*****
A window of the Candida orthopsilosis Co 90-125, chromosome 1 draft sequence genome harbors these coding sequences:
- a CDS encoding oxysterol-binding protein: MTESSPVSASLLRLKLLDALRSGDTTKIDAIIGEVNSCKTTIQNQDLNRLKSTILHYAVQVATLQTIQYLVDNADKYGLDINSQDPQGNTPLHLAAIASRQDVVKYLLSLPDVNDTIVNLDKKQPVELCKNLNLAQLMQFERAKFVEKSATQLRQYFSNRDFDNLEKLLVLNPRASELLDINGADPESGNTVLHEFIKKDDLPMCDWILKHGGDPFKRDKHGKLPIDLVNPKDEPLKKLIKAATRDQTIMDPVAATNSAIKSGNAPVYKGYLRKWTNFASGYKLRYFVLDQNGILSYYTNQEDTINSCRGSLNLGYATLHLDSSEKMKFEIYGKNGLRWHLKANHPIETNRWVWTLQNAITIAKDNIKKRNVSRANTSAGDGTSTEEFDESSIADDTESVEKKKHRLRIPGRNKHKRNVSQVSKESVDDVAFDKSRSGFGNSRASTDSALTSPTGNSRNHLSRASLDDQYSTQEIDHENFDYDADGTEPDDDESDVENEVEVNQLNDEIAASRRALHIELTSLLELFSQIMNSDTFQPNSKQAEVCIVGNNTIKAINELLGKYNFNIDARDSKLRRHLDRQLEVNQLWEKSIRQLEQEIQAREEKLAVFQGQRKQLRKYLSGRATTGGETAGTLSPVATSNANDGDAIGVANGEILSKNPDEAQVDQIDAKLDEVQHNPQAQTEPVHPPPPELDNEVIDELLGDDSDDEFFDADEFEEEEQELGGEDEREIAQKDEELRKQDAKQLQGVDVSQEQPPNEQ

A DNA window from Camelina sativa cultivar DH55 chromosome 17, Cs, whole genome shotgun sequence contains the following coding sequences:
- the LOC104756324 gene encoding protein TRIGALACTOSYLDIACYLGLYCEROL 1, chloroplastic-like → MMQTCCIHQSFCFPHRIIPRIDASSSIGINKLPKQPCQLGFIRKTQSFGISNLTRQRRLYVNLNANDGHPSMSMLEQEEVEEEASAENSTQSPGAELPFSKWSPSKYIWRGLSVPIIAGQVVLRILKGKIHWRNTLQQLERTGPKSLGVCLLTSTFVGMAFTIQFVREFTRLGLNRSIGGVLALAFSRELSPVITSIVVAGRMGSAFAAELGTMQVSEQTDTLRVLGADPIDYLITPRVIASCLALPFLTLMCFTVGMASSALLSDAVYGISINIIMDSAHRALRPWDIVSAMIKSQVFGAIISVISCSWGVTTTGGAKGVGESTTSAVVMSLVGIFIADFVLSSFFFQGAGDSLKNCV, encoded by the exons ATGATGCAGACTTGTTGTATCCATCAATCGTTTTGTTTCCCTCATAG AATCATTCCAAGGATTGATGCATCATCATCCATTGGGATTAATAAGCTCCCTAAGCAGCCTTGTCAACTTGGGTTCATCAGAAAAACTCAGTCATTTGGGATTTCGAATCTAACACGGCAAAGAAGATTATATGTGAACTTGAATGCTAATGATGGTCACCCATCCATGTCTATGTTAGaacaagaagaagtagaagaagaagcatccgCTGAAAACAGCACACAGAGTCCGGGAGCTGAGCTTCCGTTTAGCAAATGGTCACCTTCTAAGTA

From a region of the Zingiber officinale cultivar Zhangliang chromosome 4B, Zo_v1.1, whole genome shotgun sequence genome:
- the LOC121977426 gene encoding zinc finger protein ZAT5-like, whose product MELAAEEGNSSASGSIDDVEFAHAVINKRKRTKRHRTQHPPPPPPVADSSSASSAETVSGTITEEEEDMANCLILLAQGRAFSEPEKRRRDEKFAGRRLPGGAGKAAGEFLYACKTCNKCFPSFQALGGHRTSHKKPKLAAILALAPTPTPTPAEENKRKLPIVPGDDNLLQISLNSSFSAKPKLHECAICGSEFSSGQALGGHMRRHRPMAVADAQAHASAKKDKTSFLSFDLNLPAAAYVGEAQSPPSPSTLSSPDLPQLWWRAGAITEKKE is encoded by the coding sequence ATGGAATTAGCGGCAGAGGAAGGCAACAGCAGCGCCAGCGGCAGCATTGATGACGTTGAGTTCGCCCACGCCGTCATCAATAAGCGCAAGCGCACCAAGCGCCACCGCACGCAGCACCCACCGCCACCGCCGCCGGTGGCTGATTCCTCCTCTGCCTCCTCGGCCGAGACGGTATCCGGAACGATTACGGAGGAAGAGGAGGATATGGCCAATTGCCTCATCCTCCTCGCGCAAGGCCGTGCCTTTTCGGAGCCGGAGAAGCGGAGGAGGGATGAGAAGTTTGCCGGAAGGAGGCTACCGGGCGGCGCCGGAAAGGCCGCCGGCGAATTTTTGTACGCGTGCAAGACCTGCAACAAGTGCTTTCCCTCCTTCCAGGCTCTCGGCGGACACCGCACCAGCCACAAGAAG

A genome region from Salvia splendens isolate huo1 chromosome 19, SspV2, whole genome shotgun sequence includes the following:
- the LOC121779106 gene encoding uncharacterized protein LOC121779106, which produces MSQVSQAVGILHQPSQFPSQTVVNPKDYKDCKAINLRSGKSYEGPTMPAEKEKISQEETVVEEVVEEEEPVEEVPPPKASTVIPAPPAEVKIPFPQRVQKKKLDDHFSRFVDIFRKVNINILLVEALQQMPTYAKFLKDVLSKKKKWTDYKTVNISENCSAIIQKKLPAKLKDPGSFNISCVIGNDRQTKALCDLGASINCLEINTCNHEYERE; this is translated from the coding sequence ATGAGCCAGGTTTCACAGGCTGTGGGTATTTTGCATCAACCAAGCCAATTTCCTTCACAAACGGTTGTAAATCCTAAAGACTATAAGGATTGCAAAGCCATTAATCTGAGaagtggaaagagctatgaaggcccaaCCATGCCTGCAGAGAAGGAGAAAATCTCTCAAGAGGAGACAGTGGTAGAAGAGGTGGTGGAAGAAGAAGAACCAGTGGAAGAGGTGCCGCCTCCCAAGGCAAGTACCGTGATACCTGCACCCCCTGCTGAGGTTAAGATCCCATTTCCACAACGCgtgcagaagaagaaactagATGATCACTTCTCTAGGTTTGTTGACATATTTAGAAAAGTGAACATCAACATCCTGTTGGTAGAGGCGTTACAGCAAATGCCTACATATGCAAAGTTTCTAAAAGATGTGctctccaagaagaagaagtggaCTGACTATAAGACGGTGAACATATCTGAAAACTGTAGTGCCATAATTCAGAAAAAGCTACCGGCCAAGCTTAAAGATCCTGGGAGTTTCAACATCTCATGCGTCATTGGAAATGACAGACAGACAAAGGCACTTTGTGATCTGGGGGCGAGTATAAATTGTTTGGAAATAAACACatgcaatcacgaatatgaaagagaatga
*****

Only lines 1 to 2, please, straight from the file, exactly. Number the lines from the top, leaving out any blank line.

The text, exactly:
A window of the Candida orthopsilosis Co 90-125, chromosome 1 draft sequence genome harbors these coding sequences:
- a CDS encoding oxysterol-binding protein: MTESSPVSASLLRLKLLDALRSGDTTKIDAIIGEVNSCKTTIQNQDLNRLKSTILHYAVQVATLQTIQYLVDNADKYGLDINSQDPQGNTPLHLAAIASRQDVVKYLLSLPDVNDTIVNLDKKQPVELCKNLNLAQLMQFERAKFVEKSATQLRQYFSNRDFDNLEKLLVLNPRASELLDINGADPESGNTVLHEFIKKDDLPMCDWILKHGGDPFKRDKHGKLPIDLVNPKDEPLKKLIKAATRDQTIMDPVAATNSAIKSGNAPVYKGYLRKWTNFASGYKLRYFVLDQNGILSYYTNQEDTINSCRGSLNLGYATLHLDSSEKMKFEIYGKNGLRWHLKANHPIETNRWVWTLQNAITIAKDNIKKRNVSRANTSAGDGTSTEEFDESSIADDTESVEKKKHRLRIPGRNKHKRNVSQVSKESVDDVAFDKSRSGFGNSRASTDSALTSPTGNSRNHLSRASLDDQYSTQEIDHENFDYDADGTEPDDDESDVENEVEVNQLNDEIAASRRALHIELTSLLELFSQIMNSDTFQPNSKQAEVCIVGNNTIKAINELLGKYNFNIDARDSKLRRHLDRQLEVNQLWEKSIRQLEQEIQAREEKLAVFQGQRKQLRKYLSGRATTGGETAGTLSPVATSNANDGDAIGVANGEILSKNPDEAQVDQIDAKLDEVQHNPQAQTEPVHPPPPELDNEVIDELLGDDSDDEFFDADEFEEEEQELGGEDEREIAQKDEELRKQDAKQLQGVDVSQEQPPNEQ